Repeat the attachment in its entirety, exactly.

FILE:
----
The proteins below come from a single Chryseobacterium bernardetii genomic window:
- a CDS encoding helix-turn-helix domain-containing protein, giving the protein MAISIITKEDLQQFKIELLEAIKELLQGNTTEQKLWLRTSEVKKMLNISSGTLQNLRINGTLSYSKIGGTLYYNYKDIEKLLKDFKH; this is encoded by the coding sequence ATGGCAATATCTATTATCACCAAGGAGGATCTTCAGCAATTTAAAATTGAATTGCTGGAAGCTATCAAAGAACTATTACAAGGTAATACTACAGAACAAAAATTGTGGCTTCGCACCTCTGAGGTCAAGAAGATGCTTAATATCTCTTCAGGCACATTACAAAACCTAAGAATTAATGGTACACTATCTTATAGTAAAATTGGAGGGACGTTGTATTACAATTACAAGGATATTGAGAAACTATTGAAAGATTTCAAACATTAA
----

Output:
The proteins below come from a single Chryseobacterium bernardetii genomic window:
- a CDS encoding helix-turn-helix domain-containing protein, giving the protein MAISIITKEDLQQFKIELLEAIKELLQGNTTEQKLWLRTSEVKKMLNISSGTLQNLRINGTLSYSKIGGTLYYNYKDIEKLLKDFKH; this is encoded by the coding sequence ATGGCAATATCTATTATCACCAAGGAGGATCTTCAGCAATTTAAAATTGAATTGCTGGAAGCTATCAAAGAACTATTACAAGGTAATACTACAGAACAAAAATTGTGGCTTCGCACCTCTGAGGTCAAGAAGATGCTTAATATCTCTTCAGGCACATTACAAAACCTAAGAATTAATGGTACACTATCTTATAGTAAAATTGGAGGGACGTTGTATTACAATTACAAGGATATTGAGAAACTATTGAAAGATTTCAAACATTAA